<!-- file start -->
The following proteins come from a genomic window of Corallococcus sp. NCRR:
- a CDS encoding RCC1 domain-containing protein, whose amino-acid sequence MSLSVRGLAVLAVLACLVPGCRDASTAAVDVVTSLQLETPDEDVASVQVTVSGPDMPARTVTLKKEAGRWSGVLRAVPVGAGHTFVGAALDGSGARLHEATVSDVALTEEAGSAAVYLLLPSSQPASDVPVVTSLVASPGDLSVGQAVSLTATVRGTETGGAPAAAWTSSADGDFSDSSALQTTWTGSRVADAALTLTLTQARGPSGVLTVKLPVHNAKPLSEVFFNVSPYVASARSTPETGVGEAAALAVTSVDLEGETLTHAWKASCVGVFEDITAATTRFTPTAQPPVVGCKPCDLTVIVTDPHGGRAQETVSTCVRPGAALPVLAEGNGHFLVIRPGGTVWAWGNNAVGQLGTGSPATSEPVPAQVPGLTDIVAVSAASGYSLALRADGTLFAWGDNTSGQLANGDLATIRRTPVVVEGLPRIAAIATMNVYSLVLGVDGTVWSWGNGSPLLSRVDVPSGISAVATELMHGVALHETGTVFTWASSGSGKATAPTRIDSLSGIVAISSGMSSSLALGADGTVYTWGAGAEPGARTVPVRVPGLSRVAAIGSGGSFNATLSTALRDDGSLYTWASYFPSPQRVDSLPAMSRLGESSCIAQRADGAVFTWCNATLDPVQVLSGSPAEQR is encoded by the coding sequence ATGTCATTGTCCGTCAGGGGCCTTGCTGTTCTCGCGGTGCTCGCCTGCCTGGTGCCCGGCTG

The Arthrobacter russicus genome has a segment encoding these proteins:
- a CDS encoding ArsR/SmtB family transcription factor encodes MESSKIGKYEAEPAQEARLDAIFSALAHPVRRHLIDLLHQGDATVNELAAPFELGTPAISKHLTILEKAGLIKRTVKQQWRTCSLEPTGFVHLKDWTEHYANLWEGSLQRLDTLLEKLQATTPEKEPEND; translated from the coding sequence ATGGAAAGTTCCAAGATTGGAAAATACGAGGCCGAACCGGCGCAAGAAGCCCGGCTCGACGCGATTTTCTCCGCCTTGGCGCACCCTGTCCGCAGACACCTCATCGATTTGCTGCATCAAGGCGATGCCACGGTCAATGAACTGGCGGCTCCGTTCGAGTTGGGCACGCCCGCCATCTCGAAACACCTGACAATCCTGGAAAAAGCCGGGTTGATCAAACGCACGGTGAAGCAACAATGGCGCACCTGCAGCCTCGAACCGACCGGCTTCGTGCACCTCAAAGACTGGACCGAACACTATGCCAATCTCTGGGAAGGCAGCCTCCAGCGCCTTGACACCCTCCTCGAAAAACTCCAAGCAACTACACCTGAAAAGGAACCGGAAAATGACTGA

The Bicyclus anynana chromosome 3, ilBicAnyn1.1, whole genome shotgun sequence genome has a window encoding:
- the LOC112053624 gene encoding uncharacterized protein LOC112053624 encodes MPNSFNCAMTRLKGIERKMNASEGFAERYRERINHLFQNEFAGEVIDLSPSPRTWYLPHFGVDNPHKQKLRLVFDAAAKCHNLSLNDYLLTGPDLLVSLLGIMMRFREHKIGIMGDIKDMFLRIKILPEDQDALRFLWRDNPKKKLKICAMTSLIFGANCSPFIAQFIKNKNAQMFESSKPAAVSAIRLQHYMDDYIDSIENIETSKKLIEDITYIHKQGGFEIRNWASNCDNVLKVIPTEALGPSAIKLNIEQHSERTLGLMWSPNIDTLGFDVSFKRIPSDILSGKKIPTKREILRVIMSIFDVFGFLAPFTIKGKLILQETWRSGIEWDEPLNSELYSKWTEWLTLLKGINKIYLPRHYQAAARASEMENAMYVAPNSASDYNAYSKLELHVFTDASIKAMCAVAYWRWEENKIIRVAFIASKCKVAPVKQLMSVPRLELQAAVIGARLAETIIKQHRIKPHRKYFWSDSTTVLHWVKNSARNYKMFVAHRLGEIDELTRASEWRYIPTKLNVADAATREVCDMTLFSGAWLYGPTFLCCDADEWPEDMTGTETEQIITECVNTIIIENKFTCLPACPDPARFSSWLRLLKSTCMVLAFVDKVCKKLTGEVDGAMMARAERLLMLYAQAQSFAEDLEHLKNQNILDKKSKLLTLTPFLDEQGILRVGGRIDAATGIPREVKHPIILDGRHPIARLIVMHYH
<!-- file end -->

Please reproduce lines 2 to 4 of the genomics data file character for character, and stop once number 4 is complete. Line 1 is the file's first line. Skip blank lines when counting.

- a CDS encoding RCC1 domain-containing protein, whose amino-acid sequence MSLSVRGLAVLAVLACLVPGCRDASTAAVDVVTSLQLETPDEDVASVQVTVSGPDMPARTVTLKKEAGRWSGVLRAVPVGAGHTFVGAALDGSGARLHEATVSDVALTEEAGSAAVYLLLPSSQPASDVPVVTSLVASPGDLSVGQAVSLTATVRGTETGGAPAAAWTSSADGDFSDSSALQTTWTGSRVADAALTLTLTQARGPSGVLTVKLPVHNAKPLSEVFFNVSPYVASARSTPETGVGEAAALAVTSVDLEGETLTHAWKASCVGVFEDITAATTRFTPTAQPPVVGCKPCDLTVIVTDPHGGRAQETVSTCVRPGAALPVLAEGNGHFLVIRPGGTVWAWGNNAVGQLGTGSPATSEPVPAQVPGLTDIVAVSAASGYSLALRADGTLFAWGDNTSGQLANGDLATIRRTPVVVEGLPRIAAIATMNVYSLVLGVDGTVWSWGNGSPLLSRVDVPSGISAVATELMHGVALHETGTVFTWASSGSGKATAPTRIDSLSGIVAISSGMSSSLALGADGTVYTWGAGAEPGARTVPVRVPGLSRVAAIGSGGSFNATLSTALRDDGSLYTWASYFPSPQRVDSLPAMSRLGESSCIAQRADGAVFTWCNATLDPVQVLSGSPAEQR is encoded by the coding sequence ATGTCATTGTCCGTCAGGGGCCTTGCTGTTCTCGCGGTGCTCGCCTGCCTGGTGCCCGGCTG

The Arthrobacter russicus genome has a segment encoding these proteins:
- a CDS encoding ArsR/SmtB family transcription factor encodes MESSKIGKYEAEPAQEARLDAIFSALAHPVRRHLIDLLHQGDATVNELAAPFELGTPAISKHLTILEKAGLIKRTVKQQWRTCSLEPTGFVHLKDWTEHYANLWEGSLQRLDTLLEKLQATTPEKEPEND; translated from the coding sequence ATGGAAAGTTCCAAGATTGGAAAATACGAGGCCGAACCGGCGCAAGAAGCCCGGCTCGACGCGATTTTCTCCGCCTTGGCGCACCCTGTCCGCAGACACCTCATCGATTTGCTGCATCAAGGCGATGCCACGGTCAATGAACTGGCGGCTCCGTTCGAGTTGGGCACGCCCGCCATCTCGAAACACCTGACAATCCTGGAAAAAGCCGGGTTGATCAAACGCACGGTGAAGCAACAATGGCGCACCTGCAGCCTCGAACCGACCGGCTTCGTGCACCTCAAAGACTGGACCGAACACTATGCCAATCTCTGGGAAGGCAGCCTCCAGCGCCTTGACACCCTCCTCGAAAAACTCCAAGCAACTACACCTGAAAAGGAACCGGAAAATGACTGA